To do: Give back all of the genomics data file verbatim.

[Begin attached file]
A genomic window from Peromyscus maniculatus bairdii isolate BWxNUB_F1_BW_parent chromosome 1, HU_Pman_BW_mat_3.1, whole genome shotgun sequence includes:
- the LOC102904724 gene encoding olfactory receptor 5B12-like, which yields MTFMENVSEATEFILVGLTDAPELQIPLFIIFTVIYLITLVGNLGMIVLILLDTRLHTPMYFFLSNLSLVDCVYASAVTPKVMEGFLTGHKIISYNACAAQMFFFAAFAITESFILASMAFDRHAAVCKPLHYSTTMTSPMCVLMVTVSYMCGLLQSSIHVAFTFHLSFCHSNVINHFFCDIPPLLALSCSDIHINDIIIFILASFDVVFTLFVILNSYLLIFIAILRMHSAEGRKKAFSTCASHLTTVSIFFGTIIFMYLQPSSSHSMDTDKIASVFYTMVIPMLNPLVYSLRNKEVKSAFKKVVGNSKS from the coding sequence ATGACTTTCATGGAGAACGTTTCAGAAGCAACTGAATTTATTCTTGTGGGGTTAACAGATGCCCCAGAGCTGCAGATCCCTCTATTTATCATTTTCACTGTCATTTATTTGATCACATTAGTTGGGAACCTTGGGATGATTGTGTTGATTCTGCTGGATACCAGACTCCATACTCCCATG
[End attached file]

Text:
A genomic window from Peromyscus maniculatus bairdii isolate BWxNUB_F1_BW_parent chromosome 1, HU_Pman_BW_mat_3.1, whole genome shotgun sequence includes:
- the LOC102904724 gene encoding olfactory receptor 5B12-like, which yields MTFMENVSEATEFILVGLTDAPELQIPLFIIFTVIYLITLVGNLGMIVLILLDTRLHTPMYFFLSNLSLVDCVYASAVTPKVMEGFLTGHKIISYNACAAQMFFFAAFAITESFILASMAFDRHAAVCKPLHYSTTMTSPMCVLMVTVSYMCGLLQSSIHVAFTFHLSFCHSNVINHFFCDIPPLLALSCSDIHINDIIIFILASFDVVFTLFVILNSYLLIFIAILRMHSAEGRKKAFSTCASHLTTVSIFFGTIIFMYLQPSSSHSMDTDKIASVFYTMVIPMLNPLVYSLRNKEVKSAFKKVVGNSKS from the coding sequence ATGACTTTCATGGAGAACGTTTCAGAAGCAACTGAATTTATTCTTGTGGGGTTAACAGATGCCCCAGAGCTGCAGATCCCTCTATTTATCATTTTCACTGTCATTTATTTGATCACATTAGTTGGGAACCTTGGGATGATTGTGTTGATTCTGCTGGATACCAGACTCCATACTCCCATG